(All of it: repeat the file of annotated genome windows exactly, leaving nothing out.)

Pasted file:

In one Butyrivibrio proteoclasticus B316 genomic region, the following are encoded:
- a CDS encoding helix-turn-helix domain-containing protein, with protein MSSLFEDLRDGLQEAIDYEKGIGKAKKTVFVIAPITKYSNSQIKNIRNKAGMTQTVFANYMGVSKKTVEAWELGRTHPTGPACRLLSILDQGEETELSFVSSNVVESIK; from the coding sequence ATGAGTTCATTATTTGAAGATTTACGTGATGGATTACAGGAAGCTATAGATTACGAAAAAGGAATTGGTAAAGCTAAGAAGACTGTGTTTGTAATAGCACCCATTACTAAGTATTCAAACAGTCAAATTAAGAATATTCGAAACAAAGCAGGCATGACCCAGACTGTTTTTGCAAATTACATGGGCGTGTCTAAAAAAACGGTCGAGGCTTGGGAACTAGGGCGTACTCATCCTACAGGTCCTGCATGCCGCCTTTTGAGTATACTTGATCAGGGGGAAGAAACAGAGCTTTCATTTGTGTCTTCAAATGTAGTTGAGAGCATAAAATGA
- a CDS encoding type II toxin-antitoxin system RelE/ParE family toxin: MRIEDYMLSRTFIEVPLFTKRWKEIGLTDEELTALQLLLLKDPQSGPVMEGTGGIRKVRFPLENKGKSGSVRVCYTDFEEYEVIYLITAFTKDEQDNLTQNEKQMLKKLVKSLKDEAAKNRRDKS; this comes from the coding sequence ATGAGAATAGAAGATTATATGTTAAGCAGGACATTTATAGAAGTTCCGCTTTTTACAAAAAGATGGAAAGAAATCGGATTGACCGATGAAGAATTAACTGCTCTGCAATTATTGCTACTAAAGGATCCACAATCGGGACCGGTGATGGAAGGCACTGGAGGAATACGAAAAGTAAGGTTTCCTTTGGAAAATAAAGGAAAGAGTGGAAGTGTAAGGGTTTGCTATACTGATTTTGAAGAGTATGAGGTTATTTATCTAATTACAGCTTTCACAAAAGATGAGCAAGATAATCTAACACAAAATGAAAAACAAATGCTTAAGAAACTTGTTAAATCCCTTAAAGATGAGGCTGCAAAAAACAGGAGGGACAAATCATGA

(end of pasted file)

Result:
In one Butyrivibrio proteoclasticus B316 genomic region, the following are encoded:
- a CDS encoding helix-turn-helix domain-containing protein, with protein MSSLFEDLRDGLQEAIDYEKGIGKAKKTVFVIAPITKYSNSQIKNIRNKAGMTQTVFANYMGVSKKTVEAWELGRTHPTGPACRLLSILDQGEETELSFVSSNVVESIK; from the coding sequence ATGAGTTCATTATTTGAAGATTTACGTGATGGATTACAGGAAGCTATAGATTACGAAAAAGGAATTGGTAAAGCTAAGAAGACTGTGTTTGTAATAGCACCCATTACTAAGTATTCAAACAGTCAAATTAAGAATATTCGAAACAAAGCAGGCATGACCCAGACTGTTTTTGCAAATTACATGGGCGTGTCTAAAAAAACGGTCGAGGCTTGGGAACTAGGGCGTACTCATCCTACAGGTCCTGCATGCCGCCTTTTGAGTATACTTGATCAGGGGGAAGAAACAGAGCTTTCATTTGTGTCTTCAAATGTAGTTGAGAGCATAAAATGA
- a CDS encoding type II toxin-antitoxin system RelE/ParE family toxin: MRIEDYMLSRTFIEVPLFTKRWKEIGLTDEELTALQLLLLKDPQSGPVMEGTGGIRKVRFPLENKGKSGSVRVCYTDFEEYEVIYLITAFTKDEQDNLTQNEKQMLKKLVKSLKDEAAKNRRDKS; this comes from the coding sequence ATGAGAATAGAAGATTATATGTTAAGCAGGACATTTATAGAAGTTCCGCTTTTTACAAAAAGATGGAAAGAAATCGGATTGACCGATGAAGAATTAACTGCTCTGCAATTATTGCTACTAAAGGATCCACAATCGGGACCGGTGATGGAAGGCACTGGAGGAATACGAAAAGTAAGGTTTCCTTTGGAAAATAAAGGAAAGAGTGGAAGTGTAAGGGTTTGCTATACTGATTTTGAAGAGTATGAGGTTATTTATCTAATTACAGCTTTCACAAAAGATGAGCAAGATAATCTAACACAAAATGAAAAACAAATGCTTAAGAAACTTGTTAAATCCCTTAAAGATGAGGCTGCAAAAAACAGGAGGGACAAATCATGA